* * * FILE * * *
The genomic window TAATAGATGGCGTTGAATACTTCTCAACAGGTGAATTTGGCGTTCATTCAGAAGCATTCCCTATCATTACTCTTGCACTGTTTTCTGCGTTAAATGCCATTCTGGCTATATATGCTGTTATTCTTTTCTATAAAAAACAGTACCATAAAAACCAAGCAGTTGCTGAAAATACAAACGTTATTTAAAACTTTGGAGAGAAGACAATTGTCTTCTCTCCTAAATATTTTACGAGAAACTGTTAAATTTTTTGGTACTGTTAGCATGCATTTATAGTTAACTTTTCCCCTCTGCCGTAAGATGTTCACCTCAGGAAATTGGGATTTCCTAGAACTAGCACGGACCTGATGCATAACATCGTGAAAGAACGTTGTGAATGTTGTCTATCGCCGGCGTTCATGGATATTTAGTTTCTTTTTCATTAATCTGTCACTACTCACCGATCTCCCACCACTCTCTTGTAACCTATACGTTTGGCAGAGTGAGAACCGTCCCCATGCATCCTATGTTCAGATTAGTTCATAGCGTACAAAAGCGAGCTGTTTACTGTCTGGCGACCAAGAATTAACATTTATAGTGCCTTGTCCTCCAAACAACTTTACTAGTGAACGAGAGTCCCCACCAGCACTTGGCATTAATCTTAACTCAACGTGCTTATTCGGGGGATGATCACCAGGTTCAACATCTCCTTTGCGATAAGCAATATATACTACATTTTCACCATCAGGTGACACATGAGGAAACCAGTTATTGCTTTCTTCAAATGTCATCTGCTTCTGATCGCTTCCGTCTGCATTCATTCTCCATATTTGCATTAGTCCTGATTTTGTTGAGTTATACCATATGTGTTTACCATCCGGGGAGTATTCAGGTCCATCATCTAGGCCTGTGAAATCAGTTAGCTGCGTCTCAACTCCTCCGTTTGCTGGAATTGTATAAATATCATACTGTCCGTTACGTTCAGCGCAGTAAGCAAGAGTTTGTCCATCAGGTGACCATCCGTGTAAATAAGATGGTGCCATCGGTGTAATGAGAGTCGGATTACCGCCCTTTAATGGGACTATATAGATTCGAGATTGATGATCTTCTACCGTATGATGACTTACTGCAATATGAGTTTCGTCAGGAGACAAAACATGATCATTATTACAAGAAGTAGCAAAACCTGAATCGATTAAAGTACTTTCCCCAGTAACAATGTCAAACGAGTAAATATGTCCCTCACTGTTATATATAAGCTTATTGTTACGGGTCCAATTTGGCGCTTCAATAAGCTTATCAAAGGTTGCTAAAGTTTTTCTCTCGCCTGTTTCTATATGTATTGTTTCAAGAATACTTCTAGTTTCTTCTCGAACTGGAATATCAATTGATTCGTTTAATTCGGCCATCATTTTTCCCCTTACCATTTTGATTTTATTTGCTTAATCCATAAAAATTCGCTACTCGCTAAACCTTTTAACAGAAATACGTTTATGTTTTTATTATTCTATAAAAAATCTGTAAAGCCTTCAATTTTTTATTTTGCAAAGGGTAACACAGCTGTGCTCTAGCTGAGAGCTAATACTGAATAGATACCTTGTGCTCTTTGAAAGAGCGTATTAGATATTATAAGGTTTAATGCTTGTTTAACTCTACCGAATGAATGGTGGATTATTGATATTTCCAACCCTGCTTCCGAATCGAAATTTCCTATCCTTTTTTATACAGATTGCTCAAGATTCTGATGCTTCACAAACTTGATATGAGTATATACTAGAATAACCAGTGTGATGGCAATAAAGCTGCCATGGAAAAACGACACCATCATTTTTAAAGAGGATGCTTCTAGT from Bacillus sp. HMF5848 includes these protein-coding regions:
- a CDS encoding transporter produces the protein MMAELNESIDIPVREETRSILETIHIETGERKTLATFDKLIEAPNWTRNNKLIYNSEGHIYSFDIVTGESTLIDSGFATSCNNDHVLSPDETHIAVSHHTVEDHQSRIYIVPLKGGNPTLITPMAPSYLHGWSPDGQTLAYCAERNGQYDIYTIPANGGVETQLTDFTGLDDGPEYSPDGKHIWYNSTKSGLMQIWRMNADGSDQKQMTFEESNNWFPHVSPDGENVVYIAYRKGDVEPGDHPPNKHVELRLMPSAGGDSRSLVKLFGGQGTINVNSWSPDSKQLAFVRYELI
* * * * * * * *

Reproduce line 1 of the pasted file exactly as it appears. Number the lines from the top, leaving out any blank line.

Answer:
The genomic window TAATAGATGGCGTTGAATACTTCTCAACAGGTGAATTTGGCGTTCATTCAGAAGCATTCCCTATCATTACTCTTGCACTGTTTTCTGCGTTAAATGCCATTCTGGCTATATATGCTGTTATTCTTTTCTATAAAAAACAGTACCATAAAAACCAAGCAGTTGCTGAAAATACAAACGTTATTTAAAACTTTGGAGAGAAGACAATTGTCTTCTCTCCTAAATATTTTACGAGAAACTGTTAAATTTTTTGGTACTGTTAGCATGCATTTATAGTTAACTTTTCCCCTCTGCCGTAAGATGTTCACCTCAGGAAATTGGGATTTCCTAGAACTAGCACGGACCTGATGCATAACATCGTGAAAGAACGTTGTGAATGTTGTCTATCGCCGGCGTTCATGGATATTTAGTTTCTTTTTCATTAATCTGTCACTACTCACCGATCTCCCACCACTCTCTTGTAACCTATACGTTTGGCAGAGTGAGAACCGTCCCCATGCATCCTATGTTCAGATTAGTTCATAGCGTACAAAAGCGAGCTGTTTACTGTCTGGCGACCAAGAATTAACATTTATAGTGCCTTGTCCTCCAAACAACTTTACTAGTGAACGAGAGTCCCCACCAGCACTTGGCATTAATCTTAACTCAACGTGCTTATTCGGGGGATGATCACCAGGTTCAACATCTCCTTTGCGATAAGCAATATATACTACATTTTCACCATCAGGTGACACATGAGGAAACCAGTTATTGCTTTCTTCAAATGTCATCTGCTTCTGATCGCTTCCGTCTGCATTCATTCTCCATATTTGCATTAGTCCTGATTTTGTTGAGTTATACCATATGTGTTTACCATCCGGGGAGTATTCAGGTCCATCATCTAGGCCTGTGAAATCAGTTAGCTGCGTCTCAACTCCTCCGTTTGCTGGAATTGTATAAATATCATACTGTCCGTTACGTTCAGCGCAGTAAGCAAGAGTTTGTCCATCAGGTGACCATCCGTGTAAATAAGATGGTGCCATCGGTGTAATGAGAGTCGGATTACCGCCCTTTAATGGGACTATATAGATTCGAGATTGATGATCTTCTACCGTATGATGACTTACTGCAATATGAGTTTCGTCAGGAGACAAAACATGATCATTATTACAAGAAGTAGCAAAACCTGAATCGATTAAAGTACTTTCCCCAGTAACAATGTCAAACGAGTAAATATGTCCCTCACTGTTATATATAAGCTTATTGTTACGGGTCCAATTTGGCGCTTCAATAAGCTTATCAAAGGTTGCTAAAGTTTTTCTCTCGCCTGTTTCTATATGTATTGTTTCAAGAATACTTCTAGTTTCTTCTCGAACTGGAATATCAATTGATTCGTTTAATTCGGCCATCATTTTTCCCCTTACCATTTTGATTTTATTTGCTTAATCCATAAAAATTCGCTACTCGCTAAACCTTTTAACAGAAATACGTTTATGTTTTTATTATTCTATAAAAAATCTGTAAAGCCTTCAATTTTTTATTTTGCAAAGGGTAACACAGCTGTGCTCTAGCTGAGAGCTAATACTGAATAGATACCTTGTGCTCTTTGAAAGAGCGTATTAGATATTATAAGGTTTAATGCTTGTTTAACTCTACCGAATGAATGGTGGATTATTGATATTTCCAACCCTGCTTCCGAATCGAAATTTCCTATCCTTTTTTATACAGATTGCTCAAGATTCTGATGCTTCACAAACTTGATATGAGTATATACTAGAATAACCAGTGTGATGGCAATAAAGCTGCCATGGAAAAACGACACCATCATTTTTAAAGAGGATGCTTCTAGT from Bacillus sp. HMF5848 includes these protein-coding regions: